By Andrew Heffernan |
Ask most gym-goers what part of their body they most want to strengthen, and chances are they’ll point at their midsection. Strong core muscles guard against hip and back pain; they help us carry our kids without strain; they make us stand taller. They aid in the efficient transfer of power from the lower to the upper body, and they improve our performance in everything from cardio to weight training to moving furniture. A solid core is the key to true strength and function.
Yet fitness experts joke that while everyone talks about core training, virtually no one ever does anything about it. People tend to choose exercises that work only the superficial muscles of the core — crunching away like it’s Walnut Day at the county fair.
But a small group of experts is trying to change that. Defined abs depend more on what you do at the dinner table than what you do in the gym, so instead of obsessing over appearance, these coaches focus on developing a core that will keep us pain- and injury-free, whether we’re pitching fastballs or planting dahlias. The bonus? You’ll probably end up with a better-looking midsection, too.
Most people assume the core is simply the rectus abdominis, or the six-pack muscles. But the truth goes deeper. “Realistically, the core is everything from your chin to your thighs,” says Michael Boyle, MEd, CSCS, founder of www.strengthcoach.com. The core brings up the rear, too, including the back, glutes and hamstrings.
Training this intricate set of muscles presents a unique challenge, says Boyle, because current science suggests that rather than just creating motion like most muscle groups do (think about what the biceps do during a curl), the function of the core is also to resist unwanted movement, such as twisting or bending, around the spine. In other words, it should keep the spine both stiff and supple when outside forces — such as the weight of a squirming toddler — are placed upon it.
“The core is designed to be a spring to store and recover elastic energy,” says Stuart McGill, BPE, MEd, PhD, professor of spine biomechanics at the University of Waterloo in Canada and author of(Human Kinetics, 2007). An optimal program should train the muscles to do just that.
What Not to Do
In search of that elusive six-pack, many gym-goers turn to crunches, ab machines and other isolation exercises drawn from bodybuilding-style workouts. But this approach can do more harm than good. “If you use bad form or too much weight, you can injure yourself,” warns Sara Wiley, MS, CSCS, strength and conditioning coach at the University of Minnesota in Minneapolis.
Back pain and disc damage can also result from overextending or twisting the lumbar spine during exercise (think rotating medicine-ball throws), says Jim Smith, CSCS, creator of the DVD series Combat Core Strength. When you engage in rotational movements — fast or slow — the rotation (and power) should occur and be generated from the hips and thoracic spine. Smith says he’s had many clients who have hurt their backs by rotating improperly in poorly supervised yoga classes. (For a smarter approach to spinal mobility, see ”Back in Trouble” in the January/February 2009 archives.)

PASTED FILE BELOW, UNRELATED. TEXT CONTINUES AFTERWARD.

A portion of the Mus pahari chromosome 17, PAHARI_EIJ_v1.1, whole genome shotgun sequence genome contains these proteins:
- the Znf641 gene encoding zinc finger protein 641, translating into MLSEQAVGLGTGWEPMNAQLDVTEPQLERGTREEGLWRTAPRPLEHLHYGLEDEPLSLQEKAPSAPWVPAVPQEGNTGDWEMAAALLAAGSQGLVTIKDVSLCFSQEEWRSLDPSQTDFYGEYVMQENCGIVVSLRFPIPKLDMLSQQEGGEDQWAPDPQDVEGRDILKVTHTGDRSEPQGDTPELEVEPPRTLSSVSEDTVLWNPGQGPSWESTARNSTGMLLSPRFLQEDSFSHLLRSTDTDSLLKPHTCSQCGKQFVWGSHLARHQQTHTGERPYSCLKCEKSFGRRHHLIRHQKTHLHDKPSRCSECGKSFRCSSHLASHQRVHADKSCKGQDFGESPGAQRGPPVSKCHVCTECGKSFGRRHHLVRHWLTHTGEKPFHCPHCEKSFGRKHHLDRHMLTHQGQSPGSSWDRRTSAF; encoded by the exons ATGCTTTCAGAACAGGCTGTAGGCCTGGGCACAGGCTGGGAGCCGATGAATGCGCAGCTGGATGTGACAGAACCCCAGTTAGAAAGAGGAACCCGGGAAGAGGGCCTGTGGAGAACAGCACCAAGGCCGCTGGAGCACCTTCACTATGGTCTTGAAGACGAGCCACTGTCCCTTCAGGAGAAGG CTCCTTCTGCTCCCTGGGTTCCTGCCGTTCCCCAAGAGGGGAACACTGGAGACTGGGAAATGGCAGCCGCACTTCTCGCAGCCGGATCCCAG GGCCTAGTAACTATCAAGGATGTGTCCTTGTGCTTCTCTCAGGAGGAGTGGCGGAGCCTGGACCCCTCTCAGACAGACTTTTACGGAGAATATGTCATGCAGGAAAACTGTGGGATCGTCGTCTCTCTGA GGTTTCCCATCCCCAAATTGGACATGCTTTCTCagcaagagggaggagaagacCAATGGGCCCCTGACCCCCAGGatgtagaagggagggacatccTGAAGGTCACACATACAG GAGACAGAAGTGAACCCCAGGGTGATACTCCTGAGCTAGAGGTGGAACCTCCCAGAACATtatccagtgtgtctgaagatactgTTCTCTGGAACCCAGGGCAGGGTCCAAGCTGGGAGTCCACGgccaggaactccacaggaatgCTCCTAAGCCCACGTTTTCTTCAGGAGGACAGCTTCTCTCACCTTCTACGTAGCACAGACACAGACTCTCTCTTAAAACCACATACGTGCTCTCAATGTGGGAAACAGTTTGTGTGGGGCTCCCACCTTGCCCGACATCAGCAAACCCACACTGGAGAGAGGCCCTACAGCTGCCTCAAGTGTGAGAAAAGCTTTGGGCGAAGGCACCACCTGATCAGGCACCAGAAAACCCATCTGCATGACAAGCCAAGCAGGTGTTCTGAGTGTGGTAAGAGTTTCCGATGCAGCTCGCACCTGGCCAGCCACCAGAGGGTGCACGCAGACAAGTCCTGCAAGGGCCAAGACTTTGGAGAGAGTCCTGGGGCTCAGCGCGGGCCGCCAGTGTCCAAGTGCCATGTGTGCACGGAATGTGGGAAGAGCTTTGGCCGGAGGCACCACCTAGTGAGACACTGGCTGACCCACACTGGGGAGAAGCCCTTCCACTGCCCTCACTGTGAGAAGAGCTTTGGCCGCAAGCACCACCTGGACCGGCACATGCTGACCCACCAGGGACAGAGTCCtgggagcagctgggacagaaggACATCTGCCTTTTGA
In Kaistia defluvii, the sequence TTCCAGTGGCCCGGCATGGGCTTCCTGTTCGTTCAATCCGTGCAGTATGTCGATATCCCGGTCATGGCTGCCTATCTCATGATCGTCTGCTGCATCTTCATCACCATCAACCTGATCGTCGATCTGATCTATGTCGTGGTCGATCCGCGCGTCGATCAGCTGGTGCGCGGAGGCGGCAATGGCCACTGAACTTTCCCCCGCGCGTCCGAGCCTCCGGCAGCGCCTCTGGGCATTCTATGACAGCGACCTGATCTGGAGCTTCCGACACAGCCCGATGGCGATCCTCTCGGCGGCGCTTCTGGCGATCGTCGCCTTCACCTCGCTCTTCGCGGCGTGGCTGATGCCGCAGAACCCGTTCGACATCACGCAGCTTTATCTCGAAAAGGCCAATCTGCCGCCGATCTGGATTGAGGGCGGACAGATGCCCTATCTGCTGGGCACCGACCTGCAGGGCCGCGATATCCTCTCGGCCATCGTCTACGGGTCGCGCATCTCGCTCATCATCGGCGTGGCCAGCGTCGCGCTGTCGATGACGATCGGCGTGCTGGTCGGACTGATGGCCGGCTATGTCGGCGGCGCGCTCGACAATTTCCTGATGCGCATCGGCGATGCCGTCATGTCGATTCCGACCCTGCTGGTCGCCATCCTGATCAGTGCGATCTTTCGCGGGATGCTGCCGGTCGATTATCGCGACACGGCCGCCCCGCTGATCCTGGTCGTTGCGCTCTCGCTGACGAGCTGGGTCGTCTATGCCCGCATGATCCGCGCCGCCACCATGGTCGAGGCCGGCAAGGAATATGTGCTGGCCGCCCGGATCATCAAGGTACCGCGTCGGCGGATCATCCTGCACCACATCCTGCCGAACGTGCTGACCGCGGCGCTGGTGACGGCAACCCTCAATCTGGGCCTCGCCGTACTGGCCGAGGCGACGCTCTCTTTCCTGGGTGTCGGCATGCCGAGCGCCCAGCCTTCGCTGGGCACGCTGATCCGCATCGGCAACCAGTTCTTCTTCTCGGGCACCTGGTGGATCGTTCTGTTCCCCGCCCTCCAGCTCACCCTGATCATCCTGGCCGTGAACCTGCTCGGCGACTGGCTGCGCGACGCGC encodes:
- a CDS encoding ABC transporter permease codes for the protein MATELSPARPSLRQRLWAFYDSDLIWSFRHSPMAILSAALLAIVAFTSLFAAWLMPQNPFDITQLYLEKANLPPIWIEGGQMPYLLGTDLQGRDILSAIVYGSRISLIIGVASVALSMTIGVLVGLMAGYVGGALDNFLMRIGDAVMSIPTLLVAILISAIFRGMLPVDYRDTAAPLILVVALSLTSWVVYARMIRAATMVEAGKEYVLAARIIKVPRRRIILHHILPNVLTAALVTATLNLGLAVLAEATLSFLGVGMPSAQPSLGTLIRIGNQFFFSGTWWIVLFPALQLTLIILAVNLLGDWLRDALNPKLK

Going too hard for too long is another common mistake. “I’d rather do things that are harder for fewer reps,” says Boyle. “What causes spinal discs to deteriorate is repeated flexion.
Crunches, in which you draw your rib cage toward your pelvis, are a classic example of repeated flexion. In fact, when scientists want to damage the spine of a cadaver for research purposes, Boyle says, they put it in a device that’s virtually identical to the crunch machine. Says McGill: “Everyone has a finite capacity to perform any given movement. Want to use yours up doing crunches? Wouldn’t be my choice.”
The New Core Values
If the core is, anatomically speaking, everything but the kitchen sink, how do we train it in a meaningful way? Every good trainer will have his or her own approach, but they all follow a handful of principles:
- Once you’ve learned to activate your core muscles properly, you should expand your program to include full-body athletic movements, as well. “You’re teaching a muscular orchestra to play,” says McGill. Exercises like the farmer’s walk and the anti-rotation arc force your core to stabilize the spine while the rest of the body is in motion.
Core training is both more complex and simpler than most of us think. It may require more than crunches, but it certainly doesn’t entail a garage full of gadgetry. Once you understand the true function of the core — spine stabilization — and how to achieve it through balanced, intelligent training, it’s easy to determine which of the thousand-and-one core exercises out there are worth your time. Start doing these movements regularly and maybe you’ll stir up an anti-crunch revolution among the athletes at your local gym. Their backs will thank you for it.
Core Training at a Glance
OK, you’re sold on the benefits of the new wave of core exercises. Here’s what to keep in mind while you’re doing them:
- focus on isolation exercises, like crunches and machine work. Focus instead on working the core in conjunction with your larger muscle groups.
Top 5 Core Exercises
Unlike crunches and other isolation moves, these exercises challenge the core to stabilize the spine under load — mimicking sports and the demands of everyday life.